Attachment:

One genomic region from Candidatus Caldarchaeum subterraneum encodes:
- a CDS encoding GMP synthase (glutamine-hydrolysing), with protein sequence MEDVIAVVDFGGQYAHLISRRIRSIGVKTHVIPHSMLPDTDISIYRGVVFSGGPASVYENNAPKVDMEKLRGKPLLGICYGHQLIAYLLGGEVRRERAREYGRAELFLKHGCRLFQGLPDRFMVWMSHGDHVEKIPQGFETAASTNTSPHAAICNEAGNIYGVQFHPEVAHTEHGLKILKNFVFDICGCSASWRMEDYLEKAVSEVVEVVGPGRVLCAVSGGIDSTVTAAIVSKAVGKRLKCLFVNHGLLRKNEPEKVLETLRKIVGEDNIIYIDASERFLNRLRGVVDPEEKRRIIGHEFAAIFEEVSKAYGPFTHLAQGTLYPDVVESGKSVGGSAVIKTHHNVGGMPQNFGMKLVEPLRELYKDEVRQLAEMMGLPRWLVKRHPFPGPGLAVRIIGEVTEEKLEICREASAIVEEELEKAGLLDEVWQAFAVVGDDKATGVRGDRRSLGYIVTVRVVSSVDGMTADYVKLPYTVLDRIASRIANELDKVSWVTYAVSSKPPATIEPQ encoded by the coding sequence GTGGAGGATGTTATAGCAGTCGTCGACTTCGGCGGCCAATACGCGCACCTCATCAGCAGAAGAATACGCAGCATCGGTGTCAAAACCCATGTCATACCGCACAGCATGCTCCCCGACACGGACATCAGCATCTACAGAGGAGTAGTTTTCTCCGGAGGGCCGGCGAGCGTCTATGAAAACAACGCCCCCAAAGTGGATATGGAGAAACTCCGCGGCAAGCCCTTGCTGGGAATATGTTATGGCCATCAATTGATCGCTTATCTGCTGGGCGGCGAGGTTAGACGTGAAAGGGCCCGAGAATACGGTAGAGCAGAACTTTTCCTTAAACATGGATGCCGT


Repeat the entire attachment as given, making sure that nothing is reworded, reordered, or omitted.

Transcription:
One genomic region from Candidatus Caldarchaeum subterraneum encodes:
- a CDS encoding GMP synthase (glutamine-hydrolysing), with protein sequence MEDVIAVVDFGGQYAHLISRRIRSIGVKTHVIPHSMLPDTDISIYRGVVFSGGPASVYENNAPKVDMEKLRGKPLLGICYGHQLIAYLLGGEVRRERAREYGRAELFLKHGCRLFQGLPDRFMVWMSHGDHVEKIPQGFETAASTNTSPHAAICNEAGNIYGVQFHPEVAHTEHGLKILKNFVFDICGCSASWRMEDYLEKAVSEVVEVVGPGRVLCAVSGGIDSTVTAAIVSKAVGKRLKCLFVNHGLLRKNEPEKVLETLRKIVGEDNIIYIDASERFLNRLRGVVDPEEKRRIIGHEFAAIFEEVSKAYGPFTHLAQGTLYPDVVESGKSVGGSAVIKTHHNVGGMPQNFGMKLVEPLRELYKDEVRQLAEMMGLPRWLVKRHPFPGPGLAVRIIGEVTEEKLEICREASAIVEEELEKAGLLDEVWQAFAVVGDDKATGVRGDRRSLGYIVTVRVVSSVDGMTADYVKLPYTVLDRIASRIANELDKVSWVTYAVSSKPPATIEPQ encoded by the coding sequence GTGGAGGATGTTATAGCAGTCGTCGACTTCGGCGGCCAATACGCGCACCTCATCAGCAGAAGAATACGCAGCATCGGTGTCAAAACCCATGTCATACCGCACAGCATGCTCCCCGACACGGACATCAGCATCTACAGAGGAGTAGTTTTCTCCGGAGGGCCGGCGAGCGTCTATGAAAACAACGCCCCCAAAGTGGATATGGAGAAACTCCGCGGCAAGCCCTTGCTGGGAATATGTTATGGCCATCAATTGATCGCTTATCTGCTGGGCGGCGAGGTTAGACGTGAAAGGGCCCGAGAATACGGTAGAGCAGAACTTTTCCTTAAACATGGATGCCGT